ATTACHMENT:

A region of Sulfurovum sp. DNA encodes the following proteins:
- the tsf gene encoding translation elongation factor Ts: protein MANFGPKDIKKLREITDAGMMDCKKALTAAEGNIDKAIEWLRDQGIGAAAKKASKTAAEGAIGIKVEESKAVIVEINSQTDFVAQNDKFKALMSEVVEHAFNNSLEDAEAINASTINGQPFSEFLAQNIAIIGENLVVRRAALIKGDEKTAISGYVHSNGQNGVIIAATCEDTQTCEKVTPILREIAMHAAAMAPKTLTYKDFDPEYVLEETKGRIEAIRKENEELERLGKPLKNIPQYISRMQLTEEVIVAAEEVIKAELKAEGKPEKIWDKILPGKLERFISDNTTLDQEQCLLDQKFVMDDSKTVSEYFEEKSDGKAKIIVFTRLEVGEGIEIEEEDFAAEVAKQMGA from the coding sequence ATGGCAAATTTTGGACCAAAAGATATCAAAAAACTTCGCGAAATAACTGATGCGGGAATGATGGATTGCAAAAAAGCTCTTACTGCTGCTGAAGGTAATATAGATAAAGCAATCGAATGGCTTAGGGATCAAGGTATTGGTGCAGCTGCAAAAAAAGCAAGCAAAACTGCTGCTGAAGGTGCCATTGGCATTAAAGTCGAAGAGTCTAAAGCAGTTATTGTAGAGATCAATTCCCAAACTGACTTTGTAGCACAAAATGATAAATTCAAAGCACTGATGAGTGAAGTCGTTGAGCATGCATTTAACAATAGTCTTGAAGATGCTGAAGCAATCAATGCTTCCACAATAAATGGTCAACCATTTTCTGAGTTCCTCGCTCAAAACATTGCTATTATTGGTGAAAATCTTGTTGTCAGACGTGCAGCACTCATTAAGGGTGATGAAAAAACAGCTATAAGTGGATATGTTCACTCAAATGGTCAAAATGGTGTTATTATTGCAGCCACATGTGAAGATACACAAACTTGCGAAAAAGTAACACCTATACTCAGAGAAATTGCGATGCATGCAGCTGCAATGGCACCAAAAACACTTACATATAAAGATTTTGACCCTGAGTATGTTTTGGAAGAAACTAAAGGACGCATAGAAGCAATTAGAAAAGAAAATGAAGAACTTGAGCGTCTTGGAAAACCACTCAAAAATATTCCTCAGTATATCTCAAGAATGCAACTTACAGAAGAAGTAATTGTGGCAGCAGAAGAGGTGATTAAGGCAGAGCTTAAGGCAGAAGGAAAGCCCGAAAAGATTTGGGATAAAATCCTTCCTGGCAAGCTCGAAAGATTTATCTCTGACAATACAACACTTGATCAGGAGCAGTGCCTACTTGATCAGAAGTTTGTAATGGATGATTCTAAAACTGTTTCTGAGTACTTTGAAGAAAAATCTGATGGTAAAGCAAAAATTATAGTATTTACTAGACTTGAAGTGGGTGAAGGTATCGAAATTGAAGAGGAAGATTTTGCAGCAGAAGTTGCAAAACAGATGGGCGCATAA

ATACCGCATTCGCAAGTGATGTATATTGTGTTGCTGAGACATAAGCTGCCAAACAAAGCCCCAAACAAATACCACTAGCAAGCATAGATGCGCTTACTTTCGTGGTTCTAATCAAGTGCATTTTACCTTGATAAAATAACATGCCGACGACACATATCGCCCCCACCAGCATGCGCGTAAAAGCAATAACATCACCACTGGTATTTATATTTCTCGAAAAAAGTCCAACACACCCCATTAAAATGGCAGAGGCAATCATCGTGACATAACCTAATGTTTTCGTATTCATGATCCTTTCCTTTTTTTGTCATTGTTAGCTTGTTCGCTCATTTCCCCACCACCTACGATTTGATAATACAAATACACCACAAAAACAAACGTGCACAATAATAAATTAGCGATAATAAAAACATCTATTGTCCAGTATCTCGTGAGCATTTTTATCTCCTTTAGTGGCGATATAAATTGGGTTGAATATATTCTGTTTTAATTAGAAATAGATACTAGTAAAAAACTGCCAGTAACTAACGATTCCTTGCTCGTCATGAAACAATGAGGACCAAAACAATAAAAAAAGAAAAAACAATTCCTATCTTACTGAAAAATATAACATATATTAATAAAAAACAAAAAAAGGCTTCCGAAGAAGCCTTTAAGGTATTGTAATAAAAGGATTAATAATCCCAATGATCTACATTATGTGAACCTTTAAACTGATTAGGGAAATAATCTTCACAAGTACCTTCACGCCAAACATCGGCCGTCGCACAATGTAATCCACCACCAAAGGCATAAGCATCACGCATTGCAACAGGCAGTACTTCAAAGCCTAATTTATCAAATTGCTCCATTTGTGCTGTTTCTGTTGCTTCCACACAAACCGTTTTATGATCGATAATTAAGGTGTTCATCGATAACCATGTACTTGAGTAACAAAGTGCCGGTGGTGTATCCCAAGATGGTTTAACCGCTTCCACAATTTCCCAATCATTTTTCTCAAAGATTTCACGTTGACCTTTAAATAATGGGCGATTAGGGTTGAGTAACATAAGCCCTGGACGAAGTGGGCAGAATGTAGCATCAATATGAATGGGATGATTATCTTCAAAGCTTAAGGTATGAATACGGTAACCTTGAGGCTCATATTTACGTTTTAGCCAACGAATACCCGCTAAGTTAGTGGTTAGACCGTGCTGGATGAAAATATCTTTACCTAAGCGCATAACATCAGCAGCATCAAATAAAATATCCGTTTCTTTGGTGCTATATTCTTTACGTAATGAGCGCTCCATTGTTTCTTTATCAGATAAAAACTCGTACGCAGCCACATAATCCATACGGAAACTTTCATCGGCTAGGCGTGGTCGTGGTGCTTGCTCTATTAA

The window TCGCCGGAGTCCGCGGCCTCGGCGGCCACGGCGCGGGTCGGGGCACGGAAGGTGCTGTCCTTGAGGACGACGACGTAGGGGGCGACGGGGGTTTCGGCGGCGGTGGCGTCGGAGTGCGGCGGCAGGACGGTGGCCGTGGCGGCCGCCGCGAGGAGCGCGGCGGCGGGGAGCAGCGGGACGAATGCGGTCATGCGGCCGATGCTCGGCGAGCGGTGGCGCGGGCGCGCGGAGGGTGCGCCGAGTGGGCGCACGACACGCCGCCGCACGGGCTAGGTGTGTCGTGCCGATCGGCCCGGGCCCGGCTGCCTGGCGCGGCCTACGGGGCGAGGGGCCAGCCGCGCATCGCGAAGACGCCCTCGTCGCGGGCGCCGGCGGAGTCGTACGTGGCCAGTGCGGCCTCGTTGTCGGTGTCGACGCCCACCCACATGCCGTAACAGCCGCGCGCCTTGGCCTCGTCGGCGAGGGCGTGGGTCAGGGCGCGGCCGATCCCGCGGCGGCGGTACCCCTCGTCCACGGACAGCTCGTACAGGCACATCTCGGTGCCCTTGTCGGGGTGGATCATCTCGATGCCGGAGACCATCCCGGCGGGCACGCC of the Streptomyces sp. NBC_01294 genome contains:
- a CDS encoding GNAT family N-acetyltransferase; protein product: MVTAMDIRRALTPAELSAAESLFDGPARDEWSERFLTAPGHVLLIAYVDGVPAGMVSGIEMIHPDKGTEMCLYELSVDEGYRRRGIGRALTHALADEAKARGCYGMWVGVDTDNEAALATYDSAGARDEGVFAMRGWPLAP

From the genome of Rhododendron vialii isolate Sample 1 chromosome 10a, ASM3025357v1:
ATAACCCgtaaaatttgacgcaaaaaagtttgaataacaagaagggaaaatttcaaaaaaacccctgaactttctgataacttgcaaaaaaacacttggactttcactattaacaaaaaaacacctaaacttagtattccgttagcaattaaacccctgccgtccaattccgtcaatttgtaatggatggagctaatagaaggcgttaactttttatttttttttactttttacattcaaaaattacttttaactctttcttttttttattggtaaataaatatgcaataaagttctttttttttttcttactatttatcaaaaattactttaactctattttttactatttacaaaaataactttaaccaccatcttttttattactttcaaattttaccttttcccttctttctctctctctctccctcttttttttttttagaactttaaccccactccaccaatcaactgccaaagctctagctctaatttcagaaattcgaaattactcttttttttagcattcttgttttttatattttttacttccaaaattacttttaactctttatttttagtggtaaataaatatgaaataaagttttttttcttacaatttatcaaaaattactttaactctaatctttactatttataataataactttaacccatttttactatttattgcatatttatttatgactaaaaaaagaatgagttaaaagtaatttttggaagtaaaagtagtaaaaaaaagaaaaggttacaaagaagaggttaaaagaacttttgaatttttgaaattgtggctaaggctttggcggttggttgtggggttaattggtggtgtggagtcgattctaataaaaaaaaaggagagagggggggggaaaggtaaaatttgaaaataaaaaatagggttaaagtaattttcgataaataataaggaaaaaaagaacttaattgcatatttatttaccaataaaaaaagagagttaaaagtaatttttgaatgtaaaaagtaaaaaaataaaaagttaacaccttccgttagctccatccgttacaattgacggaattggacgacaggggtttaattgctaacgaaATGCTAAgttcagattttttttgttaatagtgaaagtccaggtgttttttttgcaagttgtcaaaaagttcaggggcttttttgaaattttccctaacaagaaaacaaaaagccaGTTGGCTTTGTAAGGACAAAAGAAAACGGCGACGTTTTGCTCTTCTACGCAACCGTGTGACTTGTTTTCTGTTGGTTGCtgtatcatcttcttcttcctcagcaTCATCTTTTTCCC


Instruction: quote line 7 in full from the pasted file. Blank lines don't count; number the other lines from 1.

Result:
ATAACCCgtaaaatttgacgcaaaaaagtttgaataacaagaagggaaaatttcaaaaaaacccctgaactttctgataacttgcaaaaaaacacttggactttcactattaacaaaaaaacacctaaacttagtattccgttagcaattaaacccctgccgtccaattccgtcaatttgtaatggatggagctaatagaaggcgttaactttttatttttttttactttttacattcaaaaattacttttaactctttcttttttttattggtaaataaatatgcaataaagttctttttttttttcttactatttatcaaaaattactttaactctattttttactatttacaaaaataactttaaccaccatcttttttattactttcaaattttaccttttcccttctttctctctctctctccctcttttttttttttagaactttaaccccactccaccaatcaactgccaaagctctagctctaatttcagaaattcgaaattactcttttttttagcattcttgttttttatattttttacttccaaaattacttttaactctttatttttagtggtaaataaatatgaaataaagttttttttcttacaatttatcaaaaattactttaactctaatctttactatttataataataactttaacccatttttactatttattgcatatttatttatgactaaaaaaagaatgagttaaaagtaatttttggaagtaaaagtagtaaaaaaaagaaaaggttacaaagaagaggttaaaagaacttttgaatttttgaaattgtggctaaggctttggcggttggttgtggggttaattggtggtgtggagtcgattctaataaaaaaaaaggagagagggggggggaaaggtaaaatttgaaaataaaaaatagggttaaagtaattttcgataaataataaggaaaaaaagaacttaattgcatatttatttaccaataaaaaaagagagttaaaagtaatttttgaatgtaaaaagtaaaaaaataaaaagttaacaccttccgttagctccatccgttacaattgacggaattggacgacaggggtttaattgctaacgaaATGCTAAgttcagattttttttgttaatagtgaaagtccaggtgttttttttgcaagttgtcaaaaagttcaggggcttttttgaaattttccctaacaagaaaacaaaaagccaGTTGGCTTTGTAAGGACAAAAGAAAACGGCGACGTTTTGCTCTTCTACGCAACCGTGTGACTTGTTTTCTGTTGGTTGCtgtatcatcttcttcttcctcagcaTCATCTTTTTCCC